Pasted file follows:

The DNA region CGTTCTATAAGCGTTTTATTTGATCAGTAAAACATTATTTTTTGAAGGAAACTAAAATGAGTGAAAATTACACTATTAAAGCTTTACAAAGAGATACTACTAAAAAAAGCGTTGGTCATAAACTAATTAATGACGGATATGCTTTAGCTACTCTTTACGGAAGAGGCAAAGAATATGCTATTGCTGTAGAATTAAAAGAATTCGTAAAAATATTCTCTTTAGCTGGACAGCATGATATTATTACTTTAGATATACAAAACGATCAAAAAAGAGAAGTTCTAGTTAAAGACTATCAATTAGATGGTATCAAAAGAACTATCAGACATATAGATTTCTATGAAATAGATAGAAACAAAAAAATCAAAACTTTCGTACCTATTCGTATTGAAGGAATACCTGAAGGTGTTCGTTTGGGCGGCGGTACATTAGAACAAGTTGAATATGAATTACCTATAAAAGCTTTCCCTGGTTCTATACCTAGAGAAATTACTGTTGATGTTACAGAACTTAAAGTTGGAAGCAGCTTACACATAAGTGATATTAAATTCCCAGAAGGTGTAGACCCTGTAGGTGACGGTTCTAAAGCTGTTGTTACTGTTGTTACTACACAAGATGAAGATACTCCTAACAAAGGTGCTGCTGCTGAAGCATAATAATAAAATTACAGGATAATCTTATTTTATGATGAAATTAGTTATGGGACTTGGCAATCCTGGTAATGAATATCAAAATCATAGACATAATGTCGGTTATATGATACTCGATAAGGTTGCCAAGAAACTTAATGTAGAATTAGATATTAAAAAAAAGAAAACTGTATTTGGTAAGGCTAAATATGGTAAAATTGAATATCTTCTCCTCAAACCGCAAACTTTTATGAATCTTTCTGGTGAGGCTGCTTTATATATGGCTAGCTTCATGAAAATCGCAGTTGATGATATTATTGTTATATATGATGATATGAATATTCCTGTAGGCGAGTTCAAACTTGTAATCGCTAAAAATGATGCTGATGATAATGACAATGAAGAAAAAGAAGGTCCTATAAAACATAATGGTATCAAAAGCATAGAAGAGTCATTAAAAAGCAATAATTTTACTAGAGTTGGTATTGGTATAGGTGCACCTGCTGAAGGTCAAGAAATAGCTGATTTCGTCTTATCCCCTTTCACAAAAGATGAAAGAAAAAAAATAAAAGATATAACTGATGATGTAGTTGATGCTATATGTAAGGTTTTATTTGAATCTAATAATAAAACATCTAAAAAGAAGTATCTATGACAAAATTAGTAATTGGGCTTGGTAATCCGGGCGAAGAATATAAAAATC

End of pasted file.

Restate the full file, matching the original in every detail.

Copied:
The DNA region CGTTCTATAAGCGTTTTATTTGATCAGTAAAACATTATTTTTTGAAGGAAACTAAAATGAGTGAAAATTACACTATTAAAGCTTTACAAAGAGATACTACTAAAAAAAGCGTTGGTCATAAACTAATTAATGACGGATATGCTTTAGCTACTCTTTACGGAAGAGGCAAAGAATATGCTATTGCTGTAGAATTAAAAGAATTCGTAAAAATATTCTCTTTAGCTGGACAGCATGATATTATTACTTTAGATATACAAAACGATCAAAAAAGAGAAGTTCTAGTTAAAGACTATCAATTAGATGGTATCAAAAGAACTATCAGACATATAGATTTCTATGAAATAGATAGAAACAAAAAAATCAAAACTTTCGTACCTATTCGTATTGAAGGAATACCTGAAGGTGTTCGTTTGGGCGGCGGTACATTAGAACAAGTTGAATATGAATTACCTATAAAAGCTTTCCCTGGTTCTATACCTAGAGAAATTACTGTTGATGTTACAGAACTTAAAGTTGGAAGCAGCTTACACATAAGTGATATTAAATTCCCAGAAGGTGTAGACCCTGTAGGTGACGGTTCTAAAGCTGTTGTTACTGTTGTTACTACACAAGATGAAGATACTCCTAACAAAGGTGCTGCTGCTGAAGCATAATAATAAAATTACAGGATAATCTTATTTTATGATGAAATTAGTTATGGGACTTGGCAATCCTGGTAATGAATATCAAAATCATAGACATAATGTCGGTTATATGATACTCGATAAGGTTGCCAAGAAACTTAATGTAGAATTAGATATTAAAAAAAAGAAAACTGTATTTGGTAAGGCTAAATATGGTAAAATTGAATATCTTCTCCTCAAACCGCAAACTTTTATGAATCTTTCTGGTGAGGCTGCTTTATATATGGCTAGCTTCATGAAAATCGCAGTTGATGATATTATTGTTATATATGATGATATGAATATTCCTGTAGGCGAGTTCAAACTTGTAATCGCTAAAAATGATGCTGATGATAATGACAATGAAGAAAAAGAAGGTCCTATAAAACATAATGGTATCAAAAGCATAGAAGAGTCATTAAAAAGCAATAATTTTACTAGAGTTGGTATTGGTATAGGTGCACCTGCTGAAGGTCAAGAAATAGCTGATTTCGTCTTATCCCCTTTCACAAAAGATGAAAGAAAAAAAATAAAAGATATAACTGATGATGTAGTTGATGCTATATGTAAGGTTTTATTTGAATCTAATAATAAAACATCTAAAAAGAAGTATCTATGACAAAATTAGTAATTGGGCTTGGTAATCCGGGCGAAGAATATAAAAATC